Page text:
Wounded British soldiers, World War One.  Note the stare of the man on the bottom left of photo.

I suspect that's in part what happens to some of the lawyers who end up in needing the help referenced above.  Years of judicial combat, financial strains, and simply the everyday pleas for help get to them.  I've known a few that seem to have run into such trouble and did indeed take refuge in the wrong places, booze, women, or whatever.  And I've also known a few who seemed to have developed very harsh personalities.

I won't claim to know what the solution to these things is.  Some people end up seeking help in medicine, and they likely should.  But this all takes me back to something I've mused about here before.  I have to wonder about our having built a world that we don't seem fit to live in, and about also creating, as part of that world, a legal system that seems to be going after the well being of some of those employed in it.  Why are we doing that?

 New York lawyers, 1916.

Addressing the legal system alone, what we should note is that technology and advances in communication, while the law believes that it has improved it, hasn't improved the life of lawyers one bit but, if anything, its made it infinitely worse.  If we go back to the year we've been focusing on so much here recently, 1916, most lawyers would have been either solo practitioners or small firm lawyers practicing locally and relying on the mail for communication. Some would have had phones by 1916, but many would not have. Local affairs would principally have been the ones they were involved with, although as we know from very old entries here even in the early 20th Century some Wyoming trial lawyers had state wide practices.  But in those state wide practices they still had to rely on the mail and they traveled principally by train, and occasionally by horse.  

That's quite a bit different from what I see now all the time, which is lawyers flying across country to attend one thing, and checking on others from their Iphone while they are there.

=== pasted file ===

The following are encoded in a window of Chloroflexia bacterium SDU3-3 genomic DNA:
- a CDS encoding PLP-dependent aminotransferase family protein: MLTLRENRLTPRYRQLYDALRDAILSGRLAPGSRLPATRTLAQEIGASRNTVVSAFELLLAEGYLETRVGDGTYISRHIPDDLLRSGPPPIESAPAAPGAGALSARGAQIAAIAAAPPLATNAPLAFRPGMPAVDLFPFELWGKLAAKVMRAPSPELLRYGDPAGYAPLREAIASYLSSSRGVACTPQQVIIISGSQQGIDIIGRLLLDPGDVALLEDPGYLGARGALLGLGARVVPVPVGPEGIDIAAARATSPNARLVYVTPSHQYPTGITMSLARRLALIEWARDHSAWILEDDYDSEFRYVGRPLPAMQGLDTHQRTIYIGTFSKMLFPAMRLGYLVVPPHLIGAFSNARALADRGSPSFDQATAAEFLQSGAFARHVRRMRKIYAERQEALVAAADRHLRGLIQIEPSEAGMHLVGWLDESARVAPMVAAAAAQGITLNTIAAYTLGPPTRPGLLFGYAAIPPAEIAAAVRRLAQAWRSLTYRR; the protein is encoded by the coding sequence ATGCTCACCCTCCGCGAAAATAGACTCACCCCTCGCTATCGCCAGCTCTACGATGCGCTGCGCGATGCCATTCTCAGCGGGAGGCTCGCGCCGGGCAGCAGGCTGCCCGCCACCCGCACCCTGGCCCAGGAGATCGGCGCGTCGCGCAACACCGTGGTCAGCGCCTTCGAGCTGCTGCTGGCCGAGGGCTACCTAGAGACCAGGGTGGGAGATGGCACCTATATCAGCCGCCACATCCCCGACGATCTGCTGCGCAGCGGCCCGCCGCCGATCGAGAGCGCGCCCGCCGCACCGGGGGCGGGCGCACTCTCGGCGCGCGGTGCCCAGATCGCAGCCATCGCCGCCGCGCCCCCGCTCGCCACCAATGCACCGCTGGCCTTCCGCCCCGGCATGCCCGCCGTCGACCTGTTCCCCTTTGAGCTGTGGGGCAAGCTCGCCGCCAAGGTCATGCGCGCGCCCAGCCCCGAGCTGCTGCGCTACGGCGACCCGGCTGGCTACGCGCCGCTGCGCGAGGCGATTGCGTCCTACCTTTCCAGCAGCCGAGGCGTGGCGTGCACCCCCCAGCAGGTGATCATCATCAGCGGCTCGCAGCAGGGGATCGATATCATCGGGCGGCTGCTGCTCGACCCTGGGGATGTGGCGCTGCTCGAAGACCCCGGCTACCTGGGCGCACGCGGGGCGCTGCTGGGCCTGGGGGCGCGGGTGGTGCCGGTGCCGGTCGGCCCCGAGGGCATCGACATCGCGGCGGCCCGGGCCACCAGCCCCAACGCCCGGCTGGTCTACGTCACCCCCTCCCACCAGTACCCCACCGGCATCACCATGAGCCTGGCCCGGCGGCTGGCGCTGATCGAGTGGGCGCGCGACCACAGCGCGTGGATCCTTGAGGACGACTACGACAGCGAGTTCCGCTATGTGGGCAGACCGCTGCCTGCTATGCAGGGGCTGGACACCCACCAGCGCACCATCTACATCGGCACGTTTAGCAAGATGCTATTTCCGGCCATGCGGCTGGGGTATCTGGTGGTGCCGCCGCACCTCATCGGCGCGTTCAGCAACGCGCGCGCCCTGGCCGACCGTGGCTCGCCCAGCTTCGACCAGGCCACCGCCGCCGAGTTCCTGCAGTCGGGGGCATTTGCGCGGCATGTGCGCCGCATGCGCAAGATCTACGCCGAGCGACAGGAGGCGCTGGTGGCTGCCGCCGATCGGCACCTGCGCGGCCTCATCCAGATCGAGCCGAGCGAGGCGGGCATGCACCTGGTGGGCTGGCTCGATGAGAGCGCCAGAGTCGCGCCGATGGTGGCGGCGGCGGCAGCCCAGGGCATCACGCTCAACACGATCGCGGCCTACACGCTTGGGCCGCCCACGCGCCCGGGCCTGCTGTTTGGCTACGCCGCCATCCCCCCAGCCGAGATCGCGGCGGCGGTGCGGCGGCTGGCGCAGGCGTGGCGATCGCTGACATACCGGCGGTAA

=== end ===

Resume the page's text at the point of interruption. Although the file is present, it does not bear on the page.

Technology can't be put back in the box.  But things can be done.  And one of those things is to recognize that law, like politics, is all local. And that would mean discouraging or even preventing the erasure of the the state borders in the practice of law.  But the trend is going the other way.  Our Supreme Court has been complicit in flooding the state courts with out of state lawyers who are sometimes hyper aggressive while also not understanding the local rules and customs.  It's dragging the practice down a level or two and not aiding the practice here a bit.  A partial fix to this problem would be to restore the old rules that you can only practice where you have actually passed a real state bar, not something like the UBE, and that you must actually have some business connection with the state where you are practicing.

Additionally, maybe something should be done to take a page out  of European systems that are more inquiry based than ours.  If litigation is a search for the truth, maybe it ought to actually be a search for the truth.

Finally, maybe something has to be done about he process of legal education.  Indeed, this gets us to the topic of education in general, but again and again I'm struck by how we have a system that's largely designed to recruit the ignorant and burden them with expenses while being educated by individuals who know very little about actual practice. That has to mean that there are people recruited who are not suited for the endeavor.  Once a person is out of law school they're qualified to do exactly one thing, and one thing only, practice law.  Maybe they ought to have a taste of that practice simply as a qualifier to even enter law school, before they do.